i always made thoughts about milk or not. Green tea with milk is for me a nogo. Black tea would be good especially a chai tea. Maybe the spices enhance the absorbtion of the good tea ingredients? Besides that my hubby and i have trouble to find really fresh and only pasteurized milk (we don’t like homogenized and ultra high heated and ultra durable denaturated milk). Even the organic milk manufactures sell more and more these denaturated stuff! We don’t drink much fresh milk but we make a homemade youghurt and thats healthiest with fresh raw milk which isn’t easy available.

    JP – off topic now – i wish you and your wife and your families HAPPY NEW YEAR! I wish you a year full of joy – happyness – health – good ideas – inspiration for your wonderful blog here :-)- and that everything that you really want comes true :-).

    Im so happy that i deteced your blog here, i enjoy the communication very much and im looking forward what 2010 will bring us.

    Greetings from “the far side” 🙂
    Nina K.

  2. Sai Says:

    Dear JP:

    Excellent article! I always add milk (organic whole – a little) to tea. Also i have hibiscus tea (3 times a day) which keeps the blood pressure under control :). What i have also noticed is that since having hibiscus tea, the post meal heartrate does not go up very high. While i am happy i was able to control that, i am not sucessfull with the blood sugar part :(. The post meal numbers (even a low carb) is not under control and i am still working the combinations that would do it for me and would keep you posted. Thanks again and HAPPY NEW YEAR 🙂

    Best Regards


  3. JP Says:

    Thank you, Nina! 🙂

    I feel blessed and happy to have your contributions on this site. Your insights and suggestions always add a lot to these columns and I sincerely appreciate them!

    I also wish you and yours much joy, peace and wellness in 2010! 🙂

    PS – You may very well be correct about the bioavailability/spice connection. I’ve suspected that myself! It’s well documented that black pepper can enhance the absorption of a great many nutrients and phytochemicals. That suggests a good foundation for our hunch! 😉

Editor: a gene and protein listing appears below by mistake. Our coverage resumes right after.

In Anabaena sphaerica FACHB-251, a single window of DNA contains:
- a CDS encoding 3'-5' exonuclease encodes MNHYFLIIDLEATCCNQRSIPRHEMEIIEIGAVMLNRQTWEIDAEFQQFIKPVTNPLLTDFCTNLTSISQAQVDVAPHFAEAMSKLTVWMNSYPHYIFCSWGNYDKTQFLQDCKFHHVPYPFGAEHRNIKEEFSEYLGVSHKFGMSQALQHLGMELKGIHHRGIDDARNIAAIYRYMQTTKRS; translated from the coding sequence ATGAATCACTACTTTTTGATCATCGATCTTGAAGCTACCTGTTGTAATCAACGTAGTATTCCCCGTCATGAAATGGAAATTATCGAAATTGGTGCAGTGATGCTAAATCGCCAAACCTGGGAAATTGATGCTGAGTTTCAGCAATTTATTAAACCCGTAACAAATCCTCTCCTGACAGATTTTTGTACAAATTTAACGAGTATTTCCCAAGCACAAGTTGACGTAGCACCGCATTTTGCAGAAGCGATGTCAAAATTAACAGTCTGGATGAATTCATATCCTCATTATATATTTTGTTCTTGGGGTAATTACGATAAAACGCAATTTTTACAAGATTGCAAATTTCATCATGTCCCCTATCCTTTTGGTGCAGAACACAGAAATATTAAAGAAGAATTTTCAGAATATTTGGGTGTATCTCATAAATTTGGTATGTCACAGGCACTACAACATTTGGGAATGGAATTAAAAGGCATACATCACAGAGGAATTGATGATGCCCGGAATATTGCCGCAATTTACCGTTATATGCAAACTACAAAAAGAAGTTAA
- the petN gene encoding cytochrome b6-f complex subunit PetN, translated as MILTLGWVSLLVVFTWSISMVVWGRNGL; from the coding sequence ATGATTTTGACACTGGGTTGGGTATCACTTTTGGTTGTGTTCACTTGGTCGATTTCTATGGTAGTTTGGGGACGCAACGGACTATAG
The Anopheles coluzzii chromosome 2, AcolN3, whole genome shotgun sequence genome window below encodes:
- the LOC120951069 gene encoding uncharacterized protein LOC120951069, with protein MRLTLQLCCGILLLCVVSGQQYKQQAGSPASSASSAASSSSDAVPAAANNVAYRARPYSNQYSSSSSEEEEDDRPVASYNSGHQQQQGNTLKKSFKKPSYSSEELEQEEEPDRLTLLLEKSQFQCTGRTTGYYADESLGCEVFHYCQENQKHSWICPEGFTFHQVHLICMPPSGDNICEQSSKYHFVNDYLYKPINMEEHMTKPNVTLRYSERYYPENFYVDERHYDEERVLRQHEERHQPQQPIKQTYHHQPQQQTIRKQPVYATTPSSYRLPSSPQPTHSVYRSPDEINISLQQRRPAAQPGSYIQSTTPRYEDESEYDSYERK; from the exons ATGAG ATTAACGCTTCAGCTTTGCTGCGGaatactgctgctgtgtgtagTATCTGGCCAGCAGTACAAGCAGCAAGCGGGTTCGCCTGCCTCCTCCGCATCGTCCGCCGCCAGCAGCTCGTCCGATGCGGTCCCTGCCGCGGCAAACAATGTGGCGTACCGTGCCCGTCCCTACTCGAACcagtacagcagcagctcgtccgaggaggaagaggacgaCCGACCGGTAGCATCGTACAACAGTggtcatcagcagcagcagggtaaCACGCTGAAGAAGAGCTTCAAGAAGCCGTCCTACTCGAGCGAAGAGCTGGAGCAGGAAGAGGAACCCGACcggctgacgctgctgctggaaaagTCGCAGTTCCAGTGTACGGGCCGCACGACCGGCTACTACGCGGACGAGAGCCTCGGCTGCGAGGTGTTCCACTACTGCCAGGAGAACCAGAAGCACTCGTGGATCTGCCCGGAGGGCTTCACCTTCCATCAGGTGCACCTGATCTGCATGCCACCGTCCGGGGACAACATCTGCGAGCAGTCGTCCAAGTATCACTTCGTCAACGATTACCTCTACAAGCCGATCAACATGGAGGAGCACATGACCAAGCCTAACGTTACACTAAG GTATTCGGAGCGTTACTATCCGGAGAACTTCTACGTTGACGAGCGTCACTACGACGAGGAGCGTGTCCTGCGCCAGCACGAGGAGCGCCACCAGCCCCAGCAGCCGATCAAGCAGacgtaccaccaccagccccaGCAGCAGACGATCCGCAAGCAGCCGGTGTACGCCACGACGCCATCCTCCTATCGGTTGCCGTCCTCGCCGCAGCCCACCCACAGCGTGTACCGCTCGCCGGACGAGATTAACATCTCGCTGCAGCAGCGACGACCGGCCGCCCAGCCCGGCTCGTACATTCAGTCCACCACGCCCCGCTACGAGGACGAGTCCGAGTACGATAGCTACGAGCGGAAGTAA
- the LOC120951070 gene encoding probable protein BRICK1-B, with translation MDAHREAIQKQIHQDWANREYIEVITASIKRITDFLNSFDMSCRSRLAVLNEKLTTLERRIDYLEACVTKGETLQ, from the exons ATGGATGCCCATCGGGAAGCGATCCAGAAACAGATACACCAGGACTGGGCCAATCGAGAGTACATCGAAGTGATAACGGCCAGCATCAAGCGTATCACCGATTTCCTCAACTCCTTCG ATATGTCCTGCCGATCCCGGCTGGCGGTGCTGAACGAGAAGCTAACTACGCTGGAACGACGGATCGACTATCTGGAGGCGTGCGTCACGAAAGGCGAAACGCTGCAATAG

Be well!


  4. JP Says:


    That’s an interesting observation about the hibiscus tea! 🙂

    Have you started implementing Dr. Bernstein’s recommendations yet? I sincerely hope that provides at least one piece to your blood sugar puzzle. If not, we’ll keep on looking until we find a solution!

    I wish you and your loved ones a truly happy, healthful and peaceful new year! 🙂

    Be well!


  5. Sai Says:


    Good Day!

    I have completed reading the book. He offers various insights into diabetes and those are good advise. He points more to insulin for the blood sugar control and that part requires courage!. I have noticed more hypergylcemic reactions after i started the multivitamins and i am going to do some test on trial and error now. Dr. Bernstein’s book does provide lots of useful information that every person who has diabetes should know (THANK YOU!!!). My problem JP is the dawn phenomenon (where the blood sugar after 2 hours after the dinner is OK but the fasting blood sugar is high). Since i start on the high number it is very difficult to control throughout the day. Once again a very happy new year to you and your family! and thanks much for your concerns and directions.

    Best Regards


  6. liverock Says:


    Unfortunately a lot of the advantages of black tea with (or without) milk are negated by the high fluoride content in the tea.
    I recently contacted the largest black tea company in the UK to ask them the level of fluoride in one of their teabags, not really expecting them to reveal such confidential information.

    Surprisingly, they did reply and the level quoted was 1mg/bag, which means anybody drinking 3 cups a day is using up the so called “safe daily rate”, perhaps something to bear in mind.